I’ve been neglecting my Spam the Cat maquette for the last couple of weeks (see the previous posts here and here) because I had run into a problem I had to think about for a while. I realized after looking at him in profile that his neck was too long! He looked like a giraffe cat! Which would be fine if that were the effect I was trying for, but Spam is a fluffy little ginger tabby, not a giraffe-cat. Maybe I’ll make one of those later. Anyway, here’s the problem:
See? It also makes his head look too small. The only thing I could think of was to *gasp* decapitate him. I really, really didn’t want to do this, because I knew it would weaken the internal structure of the armature. So I decided to do a bit of plastic surgery. Or maybe that should be polymer surgery…
I figured I needed to take off about three quarters of an inch, so I made incisions all the way around at two levels. Don’t worry, I used polymer clay anesthetic.
I was able to peel off the extra clay, but the foil padding around the wire had to be more or less wrestled off with a pair of pliers.
I found that I could wiggle his head down into position without cutting the wire. *whew*
I added a little snake of clay to fill in the difference in the width of the two neck sections…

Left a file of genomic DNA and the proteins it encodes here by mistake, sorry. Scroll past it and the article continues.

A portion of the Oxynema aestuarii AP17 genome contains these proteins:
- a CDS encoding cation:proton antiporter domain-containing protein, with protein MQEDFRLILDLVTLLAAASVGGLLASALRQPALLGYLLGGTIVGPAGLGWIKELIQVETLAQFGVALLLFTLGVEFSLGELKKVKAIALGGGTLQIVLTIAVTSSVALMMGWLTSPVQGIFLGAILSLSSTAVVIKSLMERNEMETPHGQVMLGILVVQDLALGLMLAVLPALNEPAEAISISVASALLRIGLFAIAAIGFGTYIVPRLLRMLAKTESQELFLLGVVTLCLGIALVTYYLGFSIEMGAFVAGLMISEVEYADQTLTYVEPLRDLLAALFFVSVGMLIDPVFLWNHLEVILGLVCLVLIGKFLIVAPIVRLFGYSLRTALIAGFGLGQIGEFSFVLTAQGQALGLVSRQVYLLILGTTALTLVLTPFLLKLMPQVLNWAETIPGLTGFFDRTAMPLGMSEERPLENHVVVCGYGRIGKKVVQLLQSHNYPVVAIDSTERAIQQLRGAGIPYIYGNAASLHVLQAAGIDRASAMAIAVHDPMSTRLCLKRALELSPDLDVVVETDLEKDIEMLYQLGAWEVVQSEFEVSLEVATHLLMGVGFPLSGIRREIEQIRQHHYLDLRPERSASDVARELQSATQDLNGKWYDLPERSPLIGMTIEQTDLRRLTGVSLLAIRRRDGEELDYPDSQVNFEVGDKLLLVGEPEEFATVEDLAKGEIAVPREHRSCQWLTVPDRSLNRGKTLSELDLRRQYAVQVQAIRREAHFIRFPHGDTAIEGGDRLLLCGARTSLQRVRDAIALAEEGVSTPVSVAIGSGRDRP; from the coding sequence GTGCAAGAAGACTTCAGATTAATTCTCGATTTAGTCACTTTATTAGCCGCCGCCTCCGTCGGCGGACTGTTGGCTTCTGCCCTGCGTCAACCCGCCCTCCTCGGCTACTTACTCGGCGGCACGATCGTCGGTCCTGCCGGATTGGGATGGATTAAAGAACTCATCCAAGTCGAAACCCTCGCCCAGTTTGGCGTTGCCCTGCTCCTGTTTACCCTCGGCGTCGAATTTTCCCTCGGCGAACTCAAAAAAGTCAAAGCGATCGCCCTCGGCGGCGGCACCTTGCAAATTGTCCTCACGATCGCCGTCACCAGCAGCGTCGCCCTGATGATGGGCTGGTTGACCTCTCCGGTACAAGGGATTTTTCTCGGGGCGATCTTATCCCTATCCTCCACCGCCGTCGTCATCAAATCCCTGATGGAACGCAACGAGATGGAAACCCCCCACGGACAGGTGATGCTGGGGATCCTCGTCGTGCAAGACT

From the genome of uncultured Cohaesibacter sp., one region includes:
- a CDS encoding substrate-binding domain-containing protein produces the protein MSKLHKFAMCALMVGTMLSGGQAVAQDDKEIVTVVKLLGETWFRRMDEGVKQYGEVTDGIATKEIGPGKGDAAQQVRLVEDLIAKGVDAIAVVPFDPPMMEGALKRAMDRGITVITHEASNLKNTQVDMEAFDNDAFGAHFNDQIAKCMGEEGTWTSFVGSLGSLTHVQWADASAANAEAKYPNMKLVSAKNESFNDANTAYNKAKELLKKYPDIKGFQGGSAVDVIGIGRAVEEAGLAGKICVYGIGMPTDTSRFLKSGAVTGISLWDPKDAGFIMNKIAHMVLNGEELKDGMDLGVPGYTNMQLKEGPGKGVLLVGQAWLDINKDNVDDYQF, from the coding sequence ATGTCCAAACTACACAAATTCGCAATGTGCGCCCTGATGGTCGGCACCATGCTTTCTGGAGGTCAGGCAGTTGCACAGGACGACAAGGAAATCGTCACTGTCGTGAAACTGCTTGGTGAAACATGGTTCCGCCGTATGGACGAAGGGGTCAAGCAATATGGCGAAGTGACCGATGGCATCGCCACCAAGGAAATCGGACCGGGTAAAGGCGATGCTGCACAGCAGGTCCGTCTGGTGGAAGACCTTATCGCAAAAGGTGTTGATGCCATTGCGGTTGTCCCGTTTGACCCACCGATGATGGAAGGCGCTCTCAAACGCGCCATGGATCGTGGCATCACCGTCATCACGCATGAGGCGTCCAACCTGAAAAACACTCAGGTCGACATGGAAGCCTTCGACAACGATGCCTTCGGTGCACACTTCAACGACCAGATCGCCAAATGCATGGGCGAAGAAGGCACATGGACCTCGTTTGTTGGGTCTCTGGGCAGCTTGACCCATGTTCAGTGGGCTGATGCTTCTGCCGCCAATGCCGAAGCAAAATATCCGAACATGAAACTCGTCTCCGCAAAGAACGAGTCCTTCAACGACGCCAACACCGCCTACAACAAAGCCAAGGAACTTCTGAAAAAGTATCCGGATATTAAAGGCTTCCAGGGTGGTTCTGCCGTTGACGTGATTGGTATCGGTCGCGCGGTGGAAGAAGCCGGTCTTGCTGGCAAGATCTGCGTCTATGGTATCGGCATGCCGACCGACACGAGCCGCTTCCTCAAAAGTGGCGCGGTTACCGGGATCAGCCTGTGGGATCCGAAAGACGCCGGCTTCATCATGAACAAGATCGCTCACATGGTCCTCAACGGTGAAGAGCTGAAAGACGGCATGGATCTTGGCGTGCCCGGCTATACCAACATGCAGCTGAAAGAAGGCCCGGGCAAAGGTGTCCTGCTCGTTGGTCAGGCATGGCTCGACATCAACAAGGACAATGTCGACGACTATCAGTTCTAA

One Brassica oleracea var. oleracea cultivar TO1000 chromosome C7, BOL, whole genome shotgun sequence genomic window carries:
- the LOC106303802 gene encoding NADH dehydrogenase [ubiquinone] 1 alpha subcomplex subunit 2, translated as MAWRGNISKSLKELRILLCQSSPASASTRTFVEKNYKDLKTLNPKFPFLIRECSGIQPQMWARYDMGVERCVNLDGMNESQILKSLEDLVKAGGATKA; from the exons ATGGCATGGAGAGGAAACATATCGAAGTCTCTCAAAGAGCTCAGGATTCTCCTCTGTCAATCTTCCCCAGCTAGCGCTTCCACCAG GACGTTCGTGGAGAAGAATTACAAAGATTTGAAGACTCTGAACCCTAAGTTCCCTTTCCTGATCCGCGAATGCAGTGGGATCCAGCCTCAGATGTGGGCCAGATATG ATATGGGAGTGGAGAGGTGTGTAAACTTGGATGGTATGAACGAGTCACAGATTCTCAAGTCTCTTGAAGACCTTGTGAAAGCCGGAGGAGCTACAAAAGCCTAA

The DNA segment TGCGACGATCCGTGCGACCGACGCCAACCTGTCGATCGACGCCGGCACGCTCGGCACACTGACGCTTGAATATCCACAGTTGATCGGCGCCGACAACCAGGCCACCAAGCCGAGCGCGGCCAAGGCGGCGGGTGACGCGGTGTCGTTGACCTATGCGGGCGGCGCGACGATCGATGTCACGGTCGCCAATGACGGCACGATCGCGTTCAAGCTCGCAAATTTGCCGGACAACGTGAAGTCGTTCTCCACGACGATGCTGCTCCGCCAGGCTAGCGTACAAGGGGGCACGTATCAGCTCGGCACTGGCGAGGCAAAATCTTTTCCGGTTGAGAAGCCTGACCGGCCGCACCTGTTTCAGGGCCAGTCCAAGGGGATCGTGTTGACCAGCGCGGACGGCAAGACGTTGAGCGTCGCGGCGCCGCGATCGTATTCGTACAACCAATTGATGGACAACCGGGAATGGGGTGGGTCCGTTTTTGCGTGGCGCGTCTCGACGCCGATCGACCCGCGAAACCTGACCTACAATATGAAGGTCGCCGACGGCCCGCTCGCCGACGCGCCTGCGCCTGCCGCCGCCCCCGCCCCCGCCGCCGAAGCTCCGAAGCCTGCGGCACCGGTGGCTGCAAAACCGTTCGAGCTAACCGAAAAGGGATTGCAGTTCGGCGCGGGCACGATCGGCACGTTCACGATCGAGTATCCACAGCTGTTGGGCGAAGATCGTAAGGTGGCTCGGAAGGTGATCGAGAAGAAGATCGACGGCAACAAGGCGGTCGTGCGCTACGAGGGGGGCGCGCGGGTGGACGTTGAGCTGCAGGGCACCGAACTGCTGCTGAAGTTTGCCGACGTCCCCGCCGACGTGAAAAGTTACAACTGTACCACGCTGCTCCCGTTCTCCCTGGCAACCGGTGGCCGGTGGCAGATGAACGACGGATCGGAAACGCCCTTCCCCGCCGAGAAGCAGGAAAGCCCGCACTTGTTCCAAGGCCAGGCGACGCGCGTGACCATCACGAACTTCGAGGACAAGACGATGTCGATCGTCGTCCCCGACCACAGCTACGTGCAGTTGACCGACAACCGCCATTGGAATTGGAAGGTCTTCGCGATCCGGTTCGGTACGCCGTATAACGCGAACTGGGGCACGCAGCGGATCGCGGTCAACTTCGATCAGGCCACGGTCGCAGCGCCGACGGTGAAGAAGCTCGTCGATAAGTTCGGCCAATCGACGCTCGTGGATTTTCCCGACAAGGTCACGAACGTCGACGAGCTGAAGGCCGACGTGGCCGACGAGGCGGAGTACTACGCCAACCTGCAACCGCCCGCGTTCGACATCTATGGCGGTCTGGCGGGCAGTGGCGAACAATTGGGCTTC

… and blended it into the area that will be his neck ruff. That’s Spam’s friend Mak in the background. He’s been acting as a model, even though Spam will be a different colour. Mak helped me get Spam’s nose just right today; it was a little wide.
Here’s Spam’s new neck length; it still looks a bit long, but that’s because I haven’t added the fur layer yet. At this point, he was getting too heavy for his little legs to support him (I’ve really got to get some of the heavier armature wire), and I had to put a support under him to keep his legs from bowing out. I decided that I would fire him at this stage so that there would be a good solid structure when I added the fur.
I’ve had another maquette going that I wanted to do an interim firing as well before I add her hair, but I had been putting off doing her ears — ears are hard! But I finished her up and put them both in the oven at the recommended 275F for 20 minutes, allowing them to cool in the oven after I turned it off. They came out fine, no cracks. Spam has aluminum foil shielding his thinner bits, his ears and tail, so they won’t burn. I propped him up with a stack of tart tins left over from all the mince-meat tarts that got eaten over the Christmas season. They’re really useful around the studio so I always save them.
Next: fur and hair — this will take me a few days, so in the meantime I’ll go back to posting some other art.